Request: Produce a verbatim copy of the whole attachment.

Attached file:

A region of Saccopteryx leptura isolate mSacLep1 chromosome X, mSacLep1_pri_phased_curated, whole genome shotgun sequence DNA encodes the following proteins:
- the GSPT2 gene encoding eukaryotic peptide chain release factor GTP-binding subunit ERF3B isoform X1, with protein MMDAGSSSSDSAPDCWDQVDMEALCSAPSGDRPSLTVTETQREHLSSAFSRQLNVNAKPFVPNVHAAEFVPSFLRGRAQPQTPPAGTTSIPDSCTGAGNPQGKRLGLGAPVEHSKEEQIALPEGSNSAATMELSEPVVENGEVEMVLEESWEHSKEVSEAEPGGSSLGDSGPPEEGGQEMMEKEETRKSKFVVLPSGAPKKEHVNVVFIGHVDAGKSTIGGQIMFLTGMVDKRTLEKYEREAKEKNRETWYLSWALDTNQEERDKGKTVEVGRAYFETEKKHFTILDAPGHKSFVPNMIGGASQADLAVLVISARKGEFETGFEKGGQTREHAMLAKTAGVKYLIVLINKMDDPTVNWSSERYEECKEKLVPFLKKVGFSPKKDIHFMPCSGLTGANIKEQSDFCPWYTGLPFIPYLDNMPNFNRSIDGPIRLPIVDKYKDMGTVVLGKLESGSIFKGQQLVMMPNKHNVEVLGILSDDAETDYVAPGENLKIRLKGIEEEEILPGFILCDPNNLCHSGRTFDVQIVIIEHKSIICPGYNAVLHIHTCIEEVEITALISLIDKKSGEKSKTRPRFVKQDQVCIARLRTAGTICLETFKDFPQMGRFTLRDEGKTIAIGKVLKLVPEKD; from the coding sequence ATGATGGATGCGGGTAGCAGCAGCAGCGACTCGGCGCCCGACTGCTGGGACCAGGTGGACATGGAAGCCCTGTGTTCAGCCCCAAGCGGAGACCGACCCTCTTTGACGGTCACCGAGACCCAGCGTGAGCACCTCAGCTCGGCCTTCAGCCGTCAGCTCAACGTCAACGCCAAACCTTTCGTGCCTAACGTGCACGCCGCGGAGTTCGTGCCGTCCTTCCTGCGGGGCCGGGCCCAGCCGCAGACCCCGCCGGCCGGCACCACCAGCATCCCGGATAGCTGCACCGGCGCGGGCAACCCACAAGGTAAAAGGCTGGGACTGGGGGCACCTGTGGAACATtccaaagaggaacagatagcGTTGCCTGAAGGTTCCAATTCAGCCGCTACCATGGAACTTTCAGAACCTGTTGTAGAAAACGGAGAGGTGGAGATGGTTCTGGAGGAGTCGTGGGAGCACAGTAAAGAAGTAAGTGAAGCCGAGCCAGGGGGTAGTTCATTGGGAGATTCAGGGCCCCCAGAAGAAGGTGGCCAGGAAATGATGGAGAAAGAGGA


A region of Saccopteryx leptura isolate mSacLep1 chromosome X, mSacLep1_pri_phased_curated, whole genome shotgun sequence DNA encodes the following proteins:
- the GSPT2 gene encoding eukaryotic peptide chain release factor GTP-binding subunit ERF3B isoform X1, with protein MMDAGSSSSDSAPDCWDQVDMEALCSAPSGDRPSLTVTETQREHLSSAFSRQLNVNAKPFVPNVHAAEFVPSFLRGRAQPQTPPAGTTSIPDSCTGAGNPQGKRLGLGAPVEHSKEEQIALPEGSNSAATMELSEPVVENGEVEMVLEESWEHSKEVSEAEPGGSSLGDSGPPEEGGQEMMEKEETRKSKFVVLPSGAPKKEHVNVVFIGHVDAGKSTIGGQIMFLTGMVDKRTLEKYEREAKEKNRETWYLSWALDTNQEERDKGKTVEVGRAYFETEKKHFTILDAPGHKSFVPNMIGGASQADLAVLVISARKGEFETGFEKGGQTREHAMLAKTAGVKYLIVLINKMDDPTVNWSSERYEECKEKLVPFLKKVGFSPKKDIHFMPCSGLTGANIKEQSDFCPWYTGLPFIPYLDNMPNFNRSIDGPIRLPIVDKYKDMGTVVLGKLESGSIFKGQQLVMMPNKHNVEVLGILSDDAETDYVAPGENLKIRLKGIEEEEILPGFILCDPNNLCHSGRTFDVQIVIIEHKSIICPGYNAVLHIHTCIEEVEITALISLIDKKSGEKSKTRPRFVKQDQVCIARLRTAGTICLETFKDFPQMGRFTLRDEGKTIAIGKVLKLVPEKD; from the coding sequence ATGATGGATGCGGGTAGCAGCAGCAGCGACTCGGCGCCCGACTGCTGGGACCAGGTGGACATGGAAGCCCTGTGTTCAGCCCCAAGCGGAGACCGACCCTCTTTGACGGTCACCGAGACCCAGCGTGAGCACCTCAGCTCGGCCTTCAGCCGTCAGCTCAACGTCAACGCCAAACCTTTCGTGCCTAACGTGCACGCCGCGGAGTTCGTGCCGTCCTTCCTGCGGGGCCGGGCCCAGCCGCAGACCCCGCCGGCCGGCACCACCAGCATCCCGGATAGCTGCACCGGCGCGGGCAACCCACAAGGTAAAAGGCTGGGACTGGGGGCACCTGTGGAACATtccaaagaggaacagatagcGTTGCCTGAAGGTTCCAATTCAGCCGCTACCATGGAACTTTCAGAACCTGTTGTAGAAAACGGAGAGGTGGAGATGGTTCTGGAGGAGTCGTGGGAGCACAGTAAAGAAGTAAGTGAAGCCGAGCCAGGGGGTAGTTCATTGGGAGATTCAGGGCCCCCAGAAGAAGGTGGCCAGGAAATGATGGAGAAAGAGGA